To encourage Russian celebrities to come out, Shainyan publishes interviews with the world’s leading LGBTQ artists, philosophers, actors, writers, and scientists, in a series of straightforward conversations.
He is a broad-chested man with big, intelligent eyes and a sincere smile. It is easy to open up to Shainyan—his interviewees reveal their most traumatizing, challenging stories of clashes with homophobes, and share personal ways of developing strong voices in their professional fields.
Shainyan, who is 39, has never kept his homosexuality a secret, which is unusual for a public person in Russia. His circle of friends, colleagues, and Moscow intellectuals embrace his talents and friendship. But back in his Siberian hometown of Irkutsk, Shainyan experienced humiliation—and fear is no stranger to him.
In spite of the horrific persecutions and violent attacks on LGBTQ people in Russia, Shainyan is a strong believer that there is hope to liberate people from fear through education. “Ignorance and indifference are the key reasons behind the worst homophobia,” he told The Daily Beast on a recent afternoon. “Russian gay people, gay celebrities, are invisible. Nobody knows how they live, what they create, what they achieve as professionals, and how successful they are in their own country.”
Shainyan says that fear of losing prestige, money or access to a big audience were the reason no mainstream celebrities advocated for the victims of the anti-gay purges in Chechnya for instance, when a number of people were murdered and detained, and many tortured.
“To Russian celebrities coming out means a political message, a demand for having certain rights,” Shainyan told The Daily Beast. “But a public coming-out would mean an immediate huge loss of access to the concert halls.”
To make a difference and help to open minds, Shainyan traveled to the United States to speak to figures including stars like Cynthia Nixon and Billy Porter, author Garrard Conley, producer Bruce Cohen and Gideon Litchfield, editor-in-chief of MIT Technology Review.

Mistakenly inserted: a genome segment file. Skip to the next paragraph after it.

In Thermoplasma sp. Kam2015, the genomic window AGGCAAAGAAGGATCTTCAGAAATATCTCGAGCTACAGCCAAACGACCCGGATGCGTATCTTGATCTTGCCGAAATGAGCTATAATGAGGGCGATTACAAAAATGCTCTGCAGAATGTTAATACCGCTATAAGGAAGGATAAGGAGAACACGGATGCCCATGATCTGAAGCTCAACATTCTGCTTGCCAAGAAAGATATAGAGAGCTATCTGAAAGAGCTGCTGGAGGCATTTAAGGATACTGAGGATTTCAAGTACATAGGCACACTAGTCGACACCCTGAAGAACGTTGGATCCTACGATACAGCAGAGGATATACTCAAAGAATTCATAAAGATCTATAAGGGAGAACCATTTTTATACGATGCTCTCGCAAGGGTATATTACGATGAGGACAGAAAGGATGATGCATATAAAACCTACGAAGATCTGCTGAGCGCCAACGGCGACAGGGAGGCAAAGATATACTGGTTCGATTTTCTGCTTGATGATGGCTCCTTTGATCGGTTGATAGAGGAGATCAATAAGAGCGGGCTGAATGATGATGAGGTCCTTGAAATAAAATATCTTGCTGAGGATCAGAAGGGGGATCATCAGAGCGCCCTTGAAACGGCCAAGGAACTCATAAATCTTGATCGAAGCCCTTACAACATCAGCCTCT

More than one million people have viewed his blog on YouTube in less than three months. “The idea of the project is to attract the attention of a broader audience and expose all the existing myths around LGBTQ people,” Shainyan told The Daily Beast on a recent afternoon.
“Since as soon as people hear the word ‘gay’ in the Russian media agenda, it always comes from two poles—either from homophobes and state propaganda calling to bring the Soviet criminal law back to the legislation or from LGBT activists, who use the word in the context of their fight, violated rights or clashes with police. These are two radical contexts, while in reality, several million Russian LGBTQ people are muted, they are not represented in the public space.”
Some have criticized him for only interviewing successful LGBTQ people, but Shainyan said he was not trying to “rehabilitate” the image of LGBTQ people in focusing on famous people. “That would be a very Soviet approach.”
Shainyan is single, and a gay parent of two boys, aged 9 and one-and-a-half, conceived with lesbian mothers. His older son lives with his mother in Kyiv. Before COVID-19 shut down the country, he traveled to see him once a month, and also brought him to Moscow for school breaks. When he started his blog earlier this year the mother of his older son asked Shainyan if it was safe for their son to come to Moscow.
She was not concerned about violence of homophobes so much as state agencies taking their son away. “Everybody is scared of the Russian juvenile justice system,” said Shainyan. “They cause the biggest fear for the entire Russian LGBTQ community. None of those with children can dare to be politically active, they are most vulnerable,” he told The Daily Beast.
Last year, Russia’s Investigative Committee started a lawsuit concerning two gay men, Andrey Erovfeyev and Andrey Vaganov, and their two adopted children. The family had to escape persecution by fleeing to the United States. “But in spite of the pressure, thousands of gay people continue to raise children in Russia,” said Shainyan. “I receive thank you notes from lesbian and gay couples, who have little children.”